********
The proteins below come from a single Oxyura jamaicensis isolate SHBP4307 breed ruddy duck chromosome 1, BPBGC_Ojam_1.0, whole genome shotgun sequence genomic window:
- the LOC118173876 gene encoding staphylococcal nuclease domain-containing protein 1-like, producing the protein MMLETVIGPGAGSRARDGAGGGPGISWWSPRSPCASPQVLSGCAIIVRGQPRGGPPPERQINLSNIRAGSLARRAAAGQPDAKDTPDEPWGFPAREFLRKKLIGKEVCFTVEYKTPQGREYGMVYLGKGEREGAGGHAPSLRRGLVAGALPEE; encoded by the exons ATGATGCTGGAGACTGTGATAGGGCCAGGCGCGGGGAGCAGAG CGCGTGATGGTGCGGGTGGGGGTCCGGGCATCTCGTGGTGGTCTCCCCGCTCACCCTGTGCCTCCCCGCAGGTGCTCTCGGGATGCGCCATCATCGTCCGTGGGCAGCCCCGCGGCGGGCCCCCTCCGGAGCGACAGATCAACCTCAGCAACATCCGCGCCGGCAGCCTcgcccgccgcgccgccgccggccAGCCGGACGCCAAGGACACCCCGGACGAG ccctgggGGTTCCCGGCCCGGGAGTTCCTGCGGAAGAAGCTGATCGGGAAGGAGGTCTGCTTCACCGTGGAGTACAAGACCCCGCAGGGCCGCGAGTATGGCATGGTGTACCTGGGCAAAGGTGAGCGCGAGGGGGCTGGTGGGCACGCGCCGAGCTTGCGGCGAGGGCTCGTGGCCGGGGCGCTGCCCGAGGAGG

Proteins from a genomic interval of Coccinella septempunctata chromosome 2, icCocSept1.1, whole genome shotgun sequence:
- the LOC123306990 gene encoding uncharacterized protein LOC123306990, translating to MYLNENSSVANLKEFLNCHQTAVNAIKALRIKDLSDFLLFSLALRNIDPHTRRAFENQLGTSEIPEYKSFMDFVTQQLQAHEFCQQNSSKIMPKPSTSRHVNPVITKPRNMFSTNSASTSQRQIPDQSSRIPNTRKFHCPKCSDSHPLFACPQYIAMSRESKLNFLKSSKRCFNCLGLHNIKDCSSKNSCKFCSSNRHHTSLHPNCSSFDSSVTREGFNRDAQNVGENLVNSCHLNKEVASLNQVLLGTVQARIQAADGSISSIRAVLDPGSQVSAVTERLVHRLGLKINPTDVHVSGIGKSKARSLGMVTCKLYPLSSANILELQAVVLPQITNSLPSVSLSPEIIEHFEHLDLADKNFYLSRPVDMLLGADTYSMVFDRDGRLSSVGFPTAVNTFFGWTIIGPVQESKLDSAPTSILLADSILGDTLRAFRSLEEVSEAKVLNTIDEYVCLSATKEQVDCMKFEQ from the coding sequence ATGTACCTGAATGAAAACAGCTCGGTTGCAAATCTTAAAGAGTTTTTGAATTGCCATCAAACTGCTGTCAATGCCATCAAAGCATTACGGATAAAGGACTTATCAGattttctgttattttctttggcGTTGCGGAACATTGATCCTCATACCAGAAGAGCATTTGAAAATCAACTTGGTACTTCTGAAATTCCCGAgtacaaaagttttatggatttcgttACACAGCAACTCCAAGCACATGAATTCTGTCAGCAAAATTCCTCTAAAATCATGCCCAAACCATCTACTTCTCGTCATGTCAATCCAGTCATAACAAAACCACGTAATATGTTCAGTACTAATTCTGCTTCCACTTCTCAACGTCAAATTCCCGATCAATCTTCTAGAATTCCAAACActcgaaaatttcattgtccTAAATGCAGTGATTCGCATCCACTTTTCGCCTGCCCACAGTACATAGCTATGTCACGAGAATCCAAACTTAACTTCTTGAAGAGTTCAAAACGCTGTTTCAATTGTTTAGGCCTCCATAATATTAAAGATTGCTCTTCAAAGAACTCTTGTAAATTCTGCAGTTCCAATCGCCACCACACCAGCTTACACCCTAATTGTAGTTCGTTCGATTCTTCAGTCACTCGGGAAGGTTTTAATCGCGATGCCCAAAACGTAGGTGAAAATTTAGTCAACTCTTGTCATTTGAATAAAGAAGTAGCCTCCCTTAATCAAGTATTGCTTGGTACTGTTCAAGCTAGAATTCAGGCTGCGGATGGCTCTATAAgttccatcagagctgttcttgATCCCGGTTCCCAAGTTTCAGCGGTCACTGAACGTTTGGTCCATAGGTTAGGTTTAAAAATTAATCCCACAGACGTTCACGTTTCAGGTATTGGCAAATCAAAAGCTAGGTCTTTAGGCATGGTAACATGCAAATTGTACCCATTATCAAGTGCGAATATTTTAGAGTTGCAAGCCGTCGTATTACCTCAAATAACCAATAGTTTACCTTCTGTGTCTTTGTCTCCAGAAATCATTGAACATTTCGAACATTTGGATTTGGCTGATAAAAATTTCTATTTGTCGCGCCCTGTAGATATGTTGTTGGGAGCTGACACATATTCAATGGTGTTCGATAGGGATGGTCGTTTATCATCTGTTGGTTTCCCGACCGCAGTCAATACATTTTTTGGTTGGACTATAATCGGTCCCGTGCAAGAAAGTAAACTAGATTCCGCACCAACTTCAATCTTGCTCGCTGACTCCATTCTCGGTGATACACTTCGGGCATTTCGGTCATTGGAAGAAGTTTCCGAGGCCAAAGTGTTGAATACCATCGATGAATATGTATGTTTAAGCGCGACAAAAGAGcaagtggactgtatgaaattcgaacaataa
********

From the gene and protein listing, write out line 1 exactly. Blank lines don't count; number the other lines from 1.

The proteins below come from a single Oxyura jamaicensis isolate SHBP4307 breed ruddy duck chromosome 1, BPBGC_Ojam_1.0, whole genome shotgun sequence genomic window: